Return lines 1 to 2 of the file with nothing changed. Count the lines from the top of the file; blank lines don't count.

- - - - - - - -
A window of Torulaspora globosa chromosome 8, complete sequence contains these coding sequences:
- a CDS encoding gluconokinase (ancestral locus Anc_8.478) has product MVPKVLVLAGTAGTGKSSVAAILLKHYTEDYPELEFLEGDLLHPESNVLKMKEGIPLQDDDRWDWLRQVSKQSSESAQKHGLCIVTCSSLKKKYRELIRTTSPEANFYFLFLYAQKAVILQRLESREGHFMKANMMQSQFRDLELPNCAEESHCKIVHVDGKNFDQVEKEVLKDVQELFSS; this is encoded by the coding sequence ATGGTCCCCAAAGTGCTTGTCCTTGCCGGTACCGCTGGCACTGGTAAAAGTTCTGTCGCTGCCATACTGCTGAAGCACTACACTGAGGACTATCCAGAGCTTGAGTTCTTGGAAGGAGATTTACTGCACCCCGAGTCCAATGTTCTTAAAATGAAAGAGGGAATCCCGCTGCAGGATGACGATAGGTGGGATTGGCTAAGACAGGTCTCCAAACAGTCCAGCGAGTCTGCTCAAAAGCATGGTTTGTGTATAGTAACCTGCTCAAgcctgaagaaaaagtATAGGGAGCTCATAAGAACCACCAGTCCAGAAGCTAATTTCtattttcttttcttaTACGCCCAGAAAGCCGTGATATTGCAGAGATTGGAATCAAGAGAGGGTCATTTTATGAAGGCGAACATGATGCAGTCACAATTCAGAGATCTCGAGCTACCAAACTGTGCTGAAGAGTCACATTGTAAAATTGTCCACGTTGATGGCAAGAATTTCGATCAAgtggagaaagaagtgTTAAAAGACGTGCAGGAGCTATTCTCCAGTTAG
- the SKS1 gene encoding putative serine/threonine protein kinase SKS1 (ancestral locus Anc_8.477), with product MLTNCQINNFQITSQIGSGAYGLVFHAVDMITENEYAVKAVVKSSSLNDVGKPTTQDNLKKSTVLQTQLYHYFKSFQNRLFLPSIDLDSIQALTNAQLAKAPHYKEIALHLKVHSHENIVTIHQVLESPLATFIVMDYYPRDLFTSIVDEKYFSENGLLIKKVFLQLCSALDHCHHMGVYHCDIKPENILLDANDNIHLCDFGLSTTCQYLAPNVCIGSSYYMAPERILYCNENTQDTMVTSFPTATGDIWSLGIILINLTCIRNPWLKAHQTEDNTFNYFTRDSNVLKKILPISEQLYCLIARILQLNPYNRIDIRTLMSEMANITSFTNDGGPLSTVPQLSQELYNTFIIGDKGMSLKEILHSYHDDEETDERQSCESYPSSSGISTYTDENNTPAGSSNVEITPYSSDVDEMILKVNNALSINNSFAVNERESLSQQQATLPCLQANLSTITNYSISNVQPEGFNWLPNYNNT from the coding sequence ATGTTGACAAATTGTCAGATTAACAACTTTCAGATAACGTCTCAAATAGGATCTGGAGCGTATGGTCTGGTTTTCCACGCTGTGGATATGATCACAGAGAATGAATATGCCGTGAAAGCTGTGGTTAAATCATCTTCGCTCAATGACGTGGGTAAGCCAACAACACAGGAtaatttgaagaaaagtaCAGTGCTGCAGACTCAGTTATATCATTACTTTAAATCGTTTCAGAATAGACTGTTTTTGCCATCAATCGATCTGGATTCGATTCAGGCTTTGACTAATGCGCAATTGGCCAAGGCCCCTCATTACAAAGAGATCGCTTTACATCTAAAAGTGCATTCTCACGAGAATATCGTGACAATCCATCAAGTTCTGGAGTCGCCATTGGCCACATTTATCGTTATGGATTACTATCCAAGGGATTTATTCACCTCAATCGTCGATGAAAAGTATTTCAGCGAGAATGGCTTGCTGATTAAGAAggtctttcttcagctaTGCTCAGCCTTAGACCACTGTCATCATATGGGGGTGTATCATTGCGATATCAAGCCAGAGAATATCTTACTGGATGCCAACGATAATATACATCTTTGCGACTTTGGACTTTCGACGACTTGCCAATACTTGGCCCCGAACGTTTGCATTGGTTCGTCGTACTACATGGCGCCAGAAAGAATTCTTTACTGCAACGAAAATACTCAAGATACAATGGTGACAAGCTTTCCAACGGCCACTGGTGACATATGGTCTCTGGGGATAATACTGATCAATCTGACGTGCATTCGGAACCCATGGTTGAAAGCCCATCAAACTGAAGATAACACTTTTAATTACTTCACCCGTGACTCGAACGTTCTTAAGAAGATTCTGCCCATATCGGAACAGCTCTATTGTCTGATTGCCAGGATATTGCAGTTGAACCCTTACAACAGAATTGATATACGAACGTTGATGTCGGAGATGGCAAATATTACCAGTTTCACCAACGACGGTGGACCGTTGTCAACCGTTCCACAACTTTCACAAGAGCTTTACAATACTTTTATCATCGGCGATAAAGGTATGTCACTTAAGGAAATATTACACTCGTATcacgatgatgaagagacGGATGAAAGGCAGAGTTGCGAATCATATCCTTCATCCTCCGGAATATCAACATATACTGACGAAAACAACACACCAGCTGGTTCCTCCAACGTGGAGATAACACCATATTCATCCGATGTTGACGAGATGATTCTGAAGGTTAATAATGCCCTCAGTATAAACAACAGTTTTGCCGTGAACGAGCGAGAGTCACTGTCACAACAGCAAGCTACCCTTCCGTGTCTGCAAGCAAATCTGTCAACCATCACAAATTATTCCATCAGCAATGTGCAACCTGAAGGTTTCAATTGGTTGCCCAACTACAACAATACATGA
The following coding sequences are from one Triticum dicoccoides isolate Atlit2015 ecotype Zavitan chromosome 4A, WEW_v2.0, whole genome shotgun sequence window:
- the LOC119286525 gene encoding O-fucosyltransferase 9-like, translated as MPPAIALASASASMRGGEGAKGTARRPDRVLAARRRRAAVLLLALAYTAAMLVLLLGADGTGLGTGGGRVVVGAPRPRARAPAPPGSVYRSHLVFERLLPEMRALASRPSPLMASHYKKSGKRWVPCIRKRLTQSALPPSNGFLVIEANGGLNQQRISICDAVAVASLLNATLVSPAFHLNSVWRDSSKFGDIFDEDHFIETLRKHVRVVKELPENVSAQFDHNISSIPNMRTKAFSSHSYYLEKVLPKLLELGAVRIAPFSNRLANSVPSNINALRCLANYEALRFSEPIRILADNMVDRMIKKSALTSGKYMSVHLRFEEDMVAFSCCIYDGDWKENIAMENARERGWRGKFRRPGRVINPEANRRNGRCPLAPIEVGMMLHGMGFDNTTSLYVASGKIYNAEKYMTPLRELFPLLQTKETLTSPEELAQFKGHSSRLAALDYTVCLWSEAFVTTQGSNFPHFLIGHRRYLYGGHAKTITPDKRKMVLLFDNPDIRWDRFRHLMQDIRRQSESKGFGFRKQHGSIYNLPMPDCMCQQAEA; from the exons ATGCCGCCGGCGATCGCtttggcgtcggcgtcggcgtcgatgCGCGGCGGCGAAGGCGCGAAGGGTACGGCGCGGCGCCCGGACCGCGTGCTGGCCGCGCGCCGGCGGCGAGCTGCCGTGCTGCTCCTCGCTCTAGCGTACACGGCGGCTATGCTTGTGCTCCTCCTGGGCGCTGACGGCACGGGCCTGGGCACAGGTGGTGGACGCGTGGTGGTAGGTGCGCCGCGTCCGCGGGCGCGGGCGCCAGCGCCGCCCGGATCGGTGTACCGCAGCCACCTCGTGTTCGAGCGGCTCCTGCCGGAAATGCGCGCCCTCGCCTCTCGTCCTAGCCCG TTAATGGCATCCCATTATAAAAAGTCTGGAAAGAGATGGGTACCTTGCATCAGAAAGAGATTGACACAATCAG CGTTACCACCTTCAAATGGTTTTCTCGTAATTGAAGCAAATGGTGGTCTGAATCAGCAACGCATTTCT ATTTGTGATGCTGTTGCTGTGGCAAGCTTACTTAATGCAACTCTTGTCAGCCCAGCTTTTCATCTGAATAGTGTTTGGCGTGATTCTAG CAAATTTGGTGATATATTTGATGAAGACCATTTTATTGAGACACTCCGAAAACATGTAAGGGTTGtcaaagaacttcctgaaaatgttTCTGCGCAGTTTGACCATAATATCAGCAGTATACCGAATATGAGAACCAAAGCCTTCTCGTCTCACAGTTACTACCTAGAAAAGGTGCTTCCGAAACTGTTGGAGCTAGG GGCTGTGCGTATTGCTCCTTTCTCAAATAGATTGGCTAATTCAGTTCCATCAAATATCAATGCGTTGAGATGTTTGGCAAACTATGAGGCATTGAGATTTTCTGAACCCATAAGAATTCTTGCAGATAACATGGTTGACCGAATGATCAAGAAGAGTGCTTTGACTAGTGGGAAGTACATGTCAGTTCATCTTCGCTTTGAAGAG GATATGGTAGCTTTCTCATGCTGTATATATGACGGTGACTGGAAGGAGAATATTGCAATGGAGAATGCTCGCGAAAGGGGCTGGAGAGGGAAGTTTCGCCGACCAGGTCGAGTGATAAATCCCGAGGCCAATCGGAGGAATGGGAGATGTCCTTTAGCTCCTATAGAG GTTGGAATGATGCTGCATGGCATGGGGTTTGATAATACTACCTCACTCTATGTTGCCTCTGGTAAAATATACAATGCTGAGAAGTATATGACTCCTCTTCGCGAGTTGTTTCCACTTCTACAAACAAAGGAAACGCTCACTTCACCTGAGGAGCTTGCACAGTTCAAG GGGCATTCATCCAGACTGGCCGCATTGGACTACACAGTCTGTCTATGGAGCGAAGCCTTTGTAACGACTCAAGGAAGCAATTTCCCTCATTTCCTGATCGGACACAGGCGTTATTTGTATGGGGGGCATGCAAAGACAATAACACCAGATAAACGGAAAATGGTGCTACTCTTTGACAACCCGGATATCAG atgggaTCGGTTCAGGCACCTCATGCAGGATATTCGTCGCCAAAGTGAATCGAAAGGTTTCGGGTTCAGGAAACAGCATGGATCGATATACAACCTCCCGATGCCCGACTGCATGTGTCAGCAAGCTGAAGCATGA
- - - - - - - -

A window of Torulaspora globosa chromosome 8, complete sequence contains these coding sequences:
- a CDS encoding gluconokinase (ancestral locus Anc_8.478) has product MVPKVLVLAGTAGTGKSSVAAILLKHYTEDYPELEFLEGDLLHPESNVLKMKEGIPLQDDDRWDWLRQVSKQSSESAQKHGLCIVTCSSLKKKYRELIRTTSPEANFYFLFLYAQKAVILQRLESREGHFMKANMMQSQFRDLELPNCAEESHCKIVHVDGKNFDQVEKEVLKDVQELFSS; this is encoded by the coding sequence ATGGTCCCCAAAGTGCTTGTCCTTGCCGGTACCGCTGGCACTGGTAAAAGTTCTGTCGCTGCCATACTGCTGAAGCACTACACTGAGGACTATCCAGAGCTTGAGTTCTTGGAAGGAGATTTACTGCACCCCGAGTCCAATGTTCTTAAAATGAAAGAGGGAATCCCGCTGCAGGATGACGATAGGTGGGATTGGCTAAGACAGGTCTCCAAACAGTCCAGCGAGTCTGCTCAAAAGCATGGTTTGTGTATAGTAACCTGCTCAAgcctgaagaaaaagtATAGGGAGCTCATAAGAACCACCAGTCCAGAAGCTAATTTCtattttcttttcttaTACGCCCAGAAAGCCGTGATATTGCAGAGATTGGAATCAAGAGAGGGTCATTTTATGAAGGCGAACATGATGCAGTCACAATTCAGAGATCTCGAGCTACCAAACTGTGCTGAAGAGTCACATTGTAAAATTGTCCACGTTGATGGCAAGAATTTCGATCAAgtggagaaagaagtgTTAAAAGACGTGCAGGAGCTATTCTCCAGTTAG